In the other scenario, 1,000 Pakistani immigrants immigrate together. They form a Pakistani Muslim community, marry each other, and raise a colony of Pakistani Muslims inside our borders.

      The 1965 Immigration Act changed immigration from the former to the latter. Instead of having per-country limits, these were changed to overall limits, meaning that we could have higher concentrations of immigrants from certain countries.

      Family reunification not only greatly reduced pressure to assimilate, but also undermined the very limits set on immigration, making sure that we would have lots more colonies of third-worlders in our borders.


  2. I’m glad to see in your subsequent post that our Knight in shining armor is moving to the right battle front: defeating Trump. Unfortunately, there are as many theories and strategies as to how to do so as there are pundits. There are smart conservatives counseling consolidation, others counseling splitting the delegates until the convention to deprive Trump of a majority.

    If consolidation is in order, it’s unfortunate that so much damage has been done between supporters of Cruz and Rubio, to which you have contributed. One of the things I hate about politics is that it tempts us to engage in the kind of politicking that we would instantly condemn in our opponents. I’ve been frustrated by the tendentious and misleading claims you and Cruz have made against my preferred candidate, Rubio. The most annoying example is the intentionally sloppy use of the term “amnesty” to try to characterize Rubio as liar. For all its faults, the 2013 Immigration Modernization Act was not amnesty. It did not pardon illegal immigrants of their crime. It levied a fine of $1000, among other requirements. Strictly speaking, Rubio did not lie nor break a campaign promise. The same sloppiness was evident in the effort to make something of Rubio’s remarks on Univision. As I said when writing about this before, it is a grave charge to call someone a liar. The charge should only be made in clear cases.

    I will let bygones be bygones if it’s best to consolidate behind Cruz, who generally seems to be a man of integrity. But, I urge you again, Mr. Knight, to be unwilling to round the sharp corners of truth as you support your man. That will make it a lot easier for the rest of us to support him wholeheartedly.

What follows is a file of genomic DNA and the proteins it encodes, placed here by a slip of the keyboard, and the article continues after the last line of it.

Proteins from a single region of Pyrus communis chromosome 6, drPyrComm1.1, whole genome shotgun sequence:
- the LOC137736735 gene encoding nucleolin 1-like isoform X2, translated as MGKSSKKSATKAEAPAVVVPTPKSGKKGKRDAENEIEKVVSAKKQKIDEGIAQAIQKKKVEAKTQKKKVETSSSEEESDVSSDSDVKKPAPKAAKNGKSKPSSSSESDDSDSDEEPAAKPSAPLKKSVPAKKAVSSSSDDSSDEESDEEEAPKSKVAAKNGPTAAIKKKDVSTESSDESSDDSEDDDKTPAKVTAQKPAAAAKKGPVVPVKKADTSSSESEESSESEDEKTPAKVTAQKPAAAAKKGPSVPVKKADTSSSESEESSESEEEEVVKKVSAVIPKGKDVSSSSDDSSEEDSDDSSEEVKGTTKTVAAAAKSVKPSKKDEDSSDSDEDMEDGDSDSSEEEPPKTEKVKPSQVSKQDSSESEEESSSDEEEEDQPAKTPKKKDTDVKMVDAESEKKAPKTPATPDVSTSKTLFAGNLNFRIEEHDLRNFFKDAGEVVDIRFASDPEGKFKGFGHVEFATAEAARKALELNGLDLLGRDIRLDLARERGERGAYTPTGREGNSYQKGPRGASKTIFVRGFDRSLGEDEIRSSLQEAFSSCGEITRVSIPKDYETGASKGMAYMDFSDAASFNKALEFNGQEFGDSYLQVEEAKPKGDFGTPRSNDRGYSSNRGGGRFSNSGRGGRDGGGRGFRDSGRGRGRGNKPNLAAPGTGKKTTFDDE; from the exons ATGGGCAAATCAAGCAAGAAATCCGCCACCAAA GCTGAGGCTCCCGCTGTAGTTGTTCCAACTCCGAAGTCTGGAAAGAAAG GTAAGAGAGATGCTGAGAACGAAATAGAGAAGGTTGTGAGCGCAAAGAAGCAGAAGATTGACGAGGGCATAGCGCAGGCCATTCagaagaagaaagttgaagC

Liked by 1 person

      1. WK, “The penalty for entering the country illegally is deportation. Period.”

        Can you cite a statute or legal authority that prescribes that all illegals must be deported as a punishment?

        Laws are made for people, not people for the law. Mass deporting 11 million will lead to societal and economic chaos. I don’t want to be in a country where feds are mobilized at great cost to hunt down and deport people who have been working and integrated in the country for twenty years. Not all illegals are the same. They are in many different circumstances, and should be treated accordingly rather than one size fits all.

        Focusing on punishment by the term “amnesty” is an absolute, unbalanced way of addressing this long-festering problem. Yes, our country has been remiss in not enforcing it’s laws, but suddenly enforcing it with extreme prejudice is not prudent.

        A pathway is a mere possibility which is due to a negative omission. By contrast, hardliners want to positively bar the possibility of integration whatsoever, which many will see as vindictive. And putting illegals to the back of the line is not rewarding them. Cruz has really positioned himself in a disingenuous way. But I give him slack, because that’s how politics rolls.


        1. A good reminder, cogitatingduck: “laws are made for people”. Lawlessness, corruption, and the moral hazard of not upholding the rule of law are serious concerns, but Jesus’ Sabbath rebuke to the pharisees is surely relevant here. Fortunately, even with the deep well of anti-immigrant fervor tapped into by Trump, in exit polls a majority of Republicans favor a path to legalization. It’s unfortunate that the politics of the moment have pushed Cruz towards a harder line than I believe he would take otherwise, but you’re right, that’s how it rolls.

          Liked by 1 person

        2. False. Mass deporting 11 million illegals will lead to a massive plunge in the crime rate and strain on social programs. It will also boost wages in low-skilled and unskilled labor, due to its reduction in supply of said labor.

          The liberal plan makes a twisted amount of sense. Import loads of future Democrat immigrants to drop unskilled wages, then demand a higher minimum wage way above market rate (and get votes for implementing it), and then get votes again when your plan puts millions out of work and you support them with your social programs.


  3. Since when and by whom was it decided that a “path to citizenship” means “amnesty”. It just doesn’t. And if you and Rubio mean different things by it, fine. But that’s not lying.

    You know I’ve responded to your other dozen points before, but yes, I’m especially disappointed by the accusation of lying on this one. As an ally in politics and philosophy, you also know that the last thing I’m interested in is “my own facts”.

    As I said, the unwarranted hostility to Rubio makes consolidating more difficult, and the lack of conciliation in this instance doesn’t help.

    Liked by 1 person